It brought me back — waayyyy back — to my college days, when I used to go to the arcade and play Mortal Kombat II in an effort to meet boys. I figured that as the lone girl in a dark dungeon full of boys, I would have my pick of dates. That strategy turned out to be a bomb. The only reason my fellow players there paid any attention to me at all was that I was an easy-to-beat opponent.
If you know anything about Mortal Kombat, you know that it pits highly lethal — and belligerent — characters against each other in a duel to the death. You also know that by manipulating the punch and kick buttons and the joystick in certain combinations, you can get the characters to perform certain “moves” and “fatalities.” I always played the same character — Mileena — and I only really knew how to do one signature move for her. I could make her do a “roll” by moving the joystick Back-Back-Down and then pressing ‘High Kick.’ Onscreen, Mileena would go into a tuck and “cannonball” through her opponent.
Needless to say, my one move didn’t get me very far. I remember one boy, Eugene, who was always happy to play me. Tall, dark, and pimply, Eugene would light up when I came around. “Hi Mare,” he would say, “ready to finance my gaming afternoon?” Because that’s what I did — in an arena where the loser always paid, I would insert quarter after quarter after quarter, all for the pleasure of getting decapitated, frozen, uppercut, and exploded by him. Eugene’s personal favorite fatality was to turn his character into a dragon and bite Mileena’s head off. So much for romance.
After one of these afternoon sessions, Eugene told me, “Maybe you should branch out more…you know, learn more than one move. Because you’re kind of predictable. And besides, it wouldn’t be so hard on your wallet.” Well, doggoneit, it was a good lesson then and it’s a good lesson now, one that applies particularly well to my current industry — data integration.
Just like my Mortal Kombat skillset, most IT departments have a limited repertoire when it comes to data integration. Typically, they will research a bunch of Eclipse-based integration platforms that require extensive knowledge of Java to use, throw highly technical (and precious) developers at the problem, have them write a lot of custom code, and then pay the Eclipse-based vendors a lot of money for consultants to maintain and upkeep it every year. For 30 years now, that’s been their “one move.”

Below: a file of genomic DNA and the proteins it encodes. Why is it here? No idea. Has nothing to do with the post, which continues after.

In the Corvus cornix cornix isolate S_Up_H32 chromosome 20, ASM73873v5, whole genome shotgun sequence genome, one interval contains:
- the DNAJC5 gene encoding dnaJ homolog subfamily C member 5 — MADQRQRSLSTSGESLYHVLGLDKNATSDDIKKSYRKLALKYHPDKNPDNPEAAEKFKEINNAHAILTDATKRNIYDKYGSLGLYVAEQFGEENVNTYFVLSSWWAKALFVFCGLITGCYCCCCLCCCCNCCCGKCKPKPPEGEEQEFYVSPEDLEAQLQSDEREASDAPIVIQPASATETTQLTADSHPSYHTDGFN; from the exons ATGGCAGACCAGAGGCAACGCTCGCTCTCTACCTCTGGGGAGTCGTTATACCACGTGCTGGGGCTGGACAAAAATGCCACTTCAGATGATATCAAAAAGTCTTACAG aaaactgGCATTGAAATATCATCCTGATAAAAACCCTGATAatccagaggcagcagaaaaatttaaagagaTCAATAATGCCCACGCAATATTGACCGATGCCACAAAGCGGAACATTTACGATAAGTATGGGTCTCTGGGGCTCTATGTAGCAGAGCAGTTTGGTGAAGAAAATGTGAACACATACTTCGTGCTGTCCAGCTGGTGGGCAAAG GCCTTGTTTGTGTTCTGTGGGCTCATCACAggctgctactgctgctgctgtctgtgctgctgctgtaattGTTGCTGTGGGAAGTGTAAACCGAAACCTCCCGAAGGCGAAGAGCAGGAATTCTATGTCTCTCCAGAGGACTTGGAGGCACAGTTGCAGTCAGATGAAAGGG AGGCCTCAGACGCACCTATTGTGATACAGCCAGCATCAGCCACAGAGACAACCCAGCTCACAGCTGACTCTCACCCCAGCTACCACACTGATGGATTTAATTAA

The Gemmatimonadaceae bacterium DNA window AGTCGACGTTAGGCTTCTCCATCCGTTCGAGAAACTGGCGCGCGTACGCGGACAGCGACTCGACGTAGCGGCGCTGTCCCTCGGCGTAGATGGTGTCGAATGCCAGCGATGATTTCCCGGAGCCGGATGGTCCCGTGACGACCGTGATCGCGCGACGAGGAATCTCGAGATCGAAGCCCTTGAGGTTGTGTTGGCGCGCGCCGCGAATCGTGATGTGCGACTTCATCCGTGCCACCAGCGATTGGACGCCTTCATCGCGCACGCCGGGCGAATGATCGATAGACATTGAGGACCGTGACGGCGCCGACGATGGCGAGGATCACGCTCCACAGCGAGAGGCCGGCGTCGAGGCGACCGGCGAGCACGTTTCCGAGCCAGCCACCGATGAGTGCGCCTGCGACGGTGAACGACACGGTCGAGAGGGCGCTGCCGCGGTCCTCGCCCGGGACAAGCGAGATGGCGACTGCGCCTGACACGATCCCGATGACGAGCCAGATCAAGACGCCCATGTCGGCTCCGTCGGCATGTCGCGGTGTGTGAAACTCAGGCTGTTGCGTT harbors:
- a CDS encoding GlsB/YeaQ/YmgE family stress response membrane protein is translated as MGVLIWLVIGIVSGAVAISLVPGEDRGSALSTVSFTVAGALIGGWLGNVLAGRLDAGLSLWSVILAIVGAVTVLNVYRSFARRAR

I can’t blame IT 100%, though…the integration software industry has been slow to develop easy-to-use tools, and custom coders have been reluctant to give up their stranglehold on spaghetti code development — after all, it guarantees job security when you are the only one who can decipher your own code. So it’s the fault of the integration software vendors, really, that IT is stuck with one move. They could have, for example, figured out a simple way for business users to do integrations, allowing highly technical programmers to focus on more strategic initiatives. Just sayin’.
What I’m doing is letting myself off the hook, because what I’m really saying is that Mortal Kombat II was just too hard of a platform for me to play, with its complex combinations of button-mashing and joystick-wrenching. It kept the expertise firmly in the hands of the highly dexterous and coordinated, while leaving wannabes like me in the dust.
The good news is that Mortal Kombat X is apparently a) free to play and b) heavily simplified, allowing you to attack by simply touching the screen. Now that’s what I’m talkin’ about! Eugene better watch out — I’m going to kick his digital hiney at our 25-year college reunion.